While long known to be a harmful substance, formaldehyde was officially declared by the U.S. National Toxicology Program (NTP) to be a known carcinogen on June 10th, 2011. Included in the 12th edition of the Report on Carcinogens, formaldehyde was noted to cause otherwise rare nasal, sinus, and throat cancers as well as myeloid leukemia. Formaldehyde had already been listed as “reasonably anticipated to be a human carcinogen” in prior editions of the report since the 1980s; its updated status to “known carcinogen” was prompted by recent examinations of occupational and animal studies on the effects of prolonged exposure to the gas.
Formaldehyde, a colorless gas with many industrial applications, can be found in furniture glues, car exhaust, plywood and particle wood, building materials, cleaning products, cosmetic chemicals, and biological preservatives, among other places. It is also released during combustion and is therefore generally present in fireplaces, stoves and ovens, smog, and tobacco smoke. Traces of the chemical have been measured in food and drinking water, and our bodies naturally produce formaldehyde in small quantities.
The average person’s exposure to formaldehyde is usually low enough not to cause health issues; however, certain risk factors—such as poorly-ventilated buildings or pre-existing respiratory problems—can exacerbate the effects of formaldehyde overexposure, which include skin irritation, burning eyes, and breathing difficulties. The report expressed the greatest concern for those employed in jobs where contact with formaldehyde is more frequent and in higher concentrations, thereby posing an increased threat to long-term health.
The report did not come as a surprise to many. The International Agency for Research on Cancer had already deemed formaldehyde a cancer-causing agent, and the American Dental Association noted formaldehyde’s cancerous properties back in 1981. However, the NTP’s declaration of formaldehyde as definitively carcinogenic was met with resistance from the American Chemistry Council and other groups representing the chemical industry who challenged the report’s findings. The U.S. National Academy of Sciences agreed with the NTP’s conclusion that formaldehyde causes cancer but questioned the inclusion of myeloid leukemia as one of the cancers caused.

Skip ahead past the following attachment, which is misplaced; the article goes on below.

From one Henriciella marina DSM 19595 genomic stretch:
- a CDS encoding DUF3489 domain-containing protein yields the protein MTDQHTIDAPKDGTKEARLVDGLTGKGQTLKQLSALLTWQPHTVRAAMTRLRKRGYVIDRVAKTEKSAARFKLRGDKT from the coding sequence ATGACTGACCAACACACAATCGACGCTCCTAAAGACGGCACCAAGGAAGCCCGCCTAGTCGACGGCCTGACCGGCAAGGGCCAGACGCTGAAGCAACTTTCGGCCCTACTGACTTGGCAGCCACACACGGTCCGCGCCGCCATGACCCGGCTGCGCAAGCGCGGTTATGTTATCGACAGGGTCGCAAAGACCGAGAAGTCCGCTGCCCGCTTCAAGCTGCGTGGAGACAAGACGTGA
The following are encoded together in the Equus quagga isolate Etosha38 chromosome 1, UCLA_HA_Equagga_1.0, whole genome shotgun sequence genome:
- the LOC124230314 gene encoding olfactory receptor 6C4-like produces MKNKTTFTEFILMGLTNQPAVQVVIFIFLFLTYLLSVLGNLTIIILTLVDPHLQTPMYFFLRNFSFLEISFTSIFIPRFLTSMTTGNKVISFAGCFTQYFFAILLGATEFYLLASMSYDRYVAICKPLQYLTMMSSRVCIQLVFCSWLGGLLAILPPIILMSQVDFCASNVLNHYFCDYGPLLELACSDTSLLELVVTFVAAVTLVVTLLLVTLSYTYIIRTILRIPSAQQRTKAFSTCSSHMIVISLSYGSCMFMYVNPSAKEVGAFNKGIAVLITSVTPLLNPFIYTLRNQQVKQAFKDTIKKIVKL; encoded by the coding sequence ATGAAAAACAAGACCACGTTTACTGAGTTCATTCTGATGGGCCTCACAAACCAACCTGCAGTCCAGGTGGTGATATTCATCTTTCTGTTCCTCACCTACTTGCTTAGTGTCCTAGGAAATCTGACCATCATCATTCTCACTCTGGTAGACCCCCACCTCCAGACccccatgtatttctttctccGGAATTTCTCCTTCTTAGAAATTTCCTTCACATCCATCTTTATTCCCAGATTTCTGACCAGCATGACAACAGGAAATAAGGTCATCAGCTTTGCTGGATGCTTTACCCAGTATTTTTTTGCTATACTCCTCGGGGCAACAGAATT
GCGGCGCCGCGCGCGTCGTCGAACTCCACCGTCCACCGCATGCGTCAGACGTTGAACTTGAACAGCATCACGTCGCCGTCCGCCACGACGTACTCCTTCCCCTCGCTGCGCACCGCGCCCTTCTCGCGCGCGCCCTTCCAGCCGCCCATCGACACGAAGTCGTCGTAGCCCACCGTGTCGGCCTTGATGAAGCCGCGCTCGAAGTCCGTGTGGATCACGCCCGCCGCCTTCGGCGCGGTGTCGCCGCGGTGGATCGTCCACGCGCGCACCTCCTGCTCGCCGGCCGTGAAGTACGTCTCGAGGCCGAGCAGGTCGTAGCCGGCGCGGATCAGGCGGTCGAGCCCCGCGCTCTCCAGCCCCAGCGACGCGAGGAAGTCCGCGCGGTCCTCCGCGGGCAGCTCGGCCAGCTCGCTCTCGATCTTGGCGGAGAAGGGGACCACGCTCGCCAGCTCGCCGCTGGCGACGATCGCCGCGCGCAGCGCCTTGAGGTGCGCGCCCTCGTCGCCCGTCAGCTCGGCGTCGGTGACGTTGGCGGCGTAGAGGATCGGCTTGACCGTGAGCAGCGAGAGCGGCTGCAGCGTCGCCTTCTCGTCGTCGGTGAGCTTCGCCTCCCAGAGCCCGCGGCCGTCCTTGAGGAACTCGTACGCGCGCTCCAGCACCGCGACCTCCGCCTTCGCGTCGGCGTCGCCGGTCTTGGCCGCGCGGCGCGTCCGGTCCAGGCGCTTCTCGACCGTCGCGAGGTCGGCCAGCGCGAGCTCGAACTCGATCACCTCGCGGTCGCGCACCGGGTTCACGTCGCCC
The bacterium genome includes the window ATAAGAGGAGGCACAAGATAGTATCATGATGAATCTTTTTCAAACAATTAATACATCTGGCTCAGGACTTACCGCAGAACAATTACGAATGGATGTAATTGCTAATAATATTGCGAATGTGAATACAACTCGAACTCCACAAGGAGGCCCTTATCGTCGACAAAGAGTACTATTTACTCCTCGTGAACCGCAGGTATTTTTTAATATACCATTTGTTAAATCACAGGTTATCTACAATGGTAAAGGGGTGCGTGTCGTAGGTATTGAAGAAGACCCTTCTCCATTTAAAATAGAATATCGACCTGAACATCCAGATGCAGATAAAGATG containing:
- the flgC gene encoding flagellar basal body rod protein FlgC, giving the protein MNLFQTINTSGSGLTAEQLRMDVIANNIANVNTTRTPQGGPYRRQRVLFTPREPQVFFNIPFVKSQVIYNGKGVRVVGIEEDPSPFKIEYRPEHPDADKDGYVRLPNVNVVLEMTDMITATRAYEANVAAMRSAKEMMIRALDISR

Avoiding exposure to formaldehyde is the best way to protect yourself from formaldehyde. According to the NTP’s report, no federal regulations exist to control formaldehyde levels in residential buildings, so the burden falls largely on the consumer to take proactive measures. Those with a history of chemical sensitivities, asthma, or respiratory/lung issues should take special care to limit their exposure to formaldehyde, as should residents living in prefabricated homes and trailers since these structures tend to emit higher amounts of formaldehyde than the typical house.
Keeping humidity down and ventilating your home and workplace have been shown to improve excessive contact with formaldehyde. Many products available here at Sylvane, including chemical air purifiers, dehumidifiers, and air testing kits, can help you control formaldehyde levels. The IQAir GC Multigas Air Purifier is especially robust in combating contaminants like formaldehyde in indoor air. Because the gas thrives in warm, humid environments, even running an air conditioner can provide some benefit against overexposure. Indoor air environments contain higher concentrations of formaldehyde than outdoor environments, so general measures to improve the quality of your indoor air will also help maintain low levels of formaldehyde.
Other preventative measures you can take include burning items and materials in a well-ventilated area, purchasing pressed wood certified as formaldehyde-free or low-emitting formaldehyde, making sure your workspace is following Occupational Safety and Health Administration (OHSA) standards for dangerous chemicals, choosing not to smoke (especially indoors), and getting plenty of fresh outdoor air.
For more information on the dangers of formaldehyde, read our past blog post Protect Yourself from Formaldehyde Exposure.
In addition, read about formaldehyde safety at the U.S. Environmental Protection Agency website.
Learn more about the NTP’s decision to list formaldehyde as carcinogenic at the National Toxicology Program website.